Then I saw the leader making a break for it, further up the wadi. I ran behind our lines with my bow until I was even with him. He turned and I was able to see his face. It was certain. It was Mtombe. I had him dead to rights. I had only to loose my arrow. He saw me as well. We stared at each other for a moment, not longer than a few seconds. Then I lowered my bow and he ran over the next ridge and was gone.
We destroyed the main part of the Kushite threat that day, killing over four hundred of them. They would be no match for a strong garrison from now on, until they could build up another army. That wouldn’t happen again for a couple of years. Weni was very pleased and offered sacrifices to all the temples of Swenet, Pilak, and Elephantine’ Island. Amon-Ra, Horus, Sekhmet, Khnemu, Sobek the Crocodile God, and Isis and Osiris, plus a host of other gods whose names ran together in my mind, were celebrated and made sacrifice to. We hadn’t had too many casualties, though we would have to recruit new men for every team. Finn was livid that he had missed the fight. His Northmen companions gloated over the number of their kills. Urartu could barely walk and was going to need a long recovery away from battle.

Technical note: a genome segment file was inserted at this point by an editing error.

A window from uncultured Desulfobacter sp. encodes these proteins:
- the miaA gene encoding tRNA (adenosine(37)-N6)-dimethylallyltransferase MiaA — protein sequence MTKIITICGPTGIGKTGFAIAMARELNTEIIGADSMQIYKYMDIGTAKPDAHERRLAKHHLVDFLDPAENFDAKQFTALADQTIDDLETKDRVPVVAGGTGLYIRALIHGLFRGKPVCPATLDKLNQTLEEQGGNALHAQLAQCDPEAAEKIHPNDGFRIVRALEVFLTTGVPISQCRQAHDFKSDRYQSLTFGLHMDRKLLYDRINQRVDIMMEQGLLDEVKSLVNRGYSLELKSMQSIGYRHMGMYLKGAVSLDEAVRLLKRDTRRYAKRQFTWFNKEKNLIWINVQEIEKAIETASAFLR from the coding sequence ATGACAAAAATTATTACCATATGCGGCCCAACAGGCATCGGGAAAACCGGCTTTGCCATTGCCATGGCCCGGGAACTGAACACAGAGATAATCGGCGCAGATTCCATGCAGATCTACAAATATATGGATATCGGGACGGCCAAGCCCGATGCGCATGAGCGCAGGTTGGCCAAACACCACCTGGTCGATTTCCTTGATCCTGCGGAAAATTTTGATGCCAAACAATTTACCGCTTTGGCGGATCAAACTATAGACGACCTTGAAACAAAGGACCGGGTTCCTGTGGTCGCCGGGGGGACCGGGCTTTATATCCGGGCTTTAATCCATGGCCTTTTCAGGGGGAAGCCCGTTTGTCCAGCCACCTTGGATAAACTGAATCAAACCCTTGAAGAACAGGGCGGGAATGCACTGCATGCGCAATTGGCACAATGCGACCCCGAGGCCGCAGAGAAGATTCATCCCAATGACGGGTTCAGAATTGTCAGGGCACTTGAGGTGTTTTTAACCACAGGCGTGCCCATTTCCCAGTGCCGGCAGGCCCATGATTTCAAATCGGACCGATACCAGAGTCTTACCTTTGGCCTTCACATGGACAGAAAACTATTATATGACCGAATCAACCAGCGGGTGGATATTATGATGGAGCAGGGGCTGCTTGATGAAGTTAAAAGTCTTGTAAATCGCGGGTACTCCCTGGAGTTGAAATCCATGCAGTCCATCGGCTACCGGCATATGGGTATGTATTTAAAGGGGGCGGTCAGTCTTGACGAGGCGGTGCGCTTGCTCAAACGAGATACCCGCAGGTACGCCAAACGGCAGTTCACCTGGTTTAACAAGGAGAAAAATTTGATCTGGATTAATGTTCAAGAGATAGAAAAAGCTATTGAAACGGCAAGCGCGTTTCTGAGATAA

We sent an expeditionary force up the river for forty miles and fought two other smaller groups. Mtombe wasn’t among the dead.
Weni called me in. “This Mtombe. I heard you had him within shot.”
He looked at me with his brows drawn down, trying to look commanding.
“Yes, “I said, “I let him live.”
“Why?” He looked hard at me. I knew I had gone too far.
I held my head up and stared back at him. “I owe him my life. He was my companion in the waste lands and mountains when I escaped from the wrath of Sargon of Akkad. Without him I would not have lived. ”
He looked at his camp table. There was pitcher of wine and two cups. He poured one for me and for himself and offered it to me. “I see.” A life debt was serious enough for Weni acknowledge. “Can you bring him a treaty from the Pharaoh?”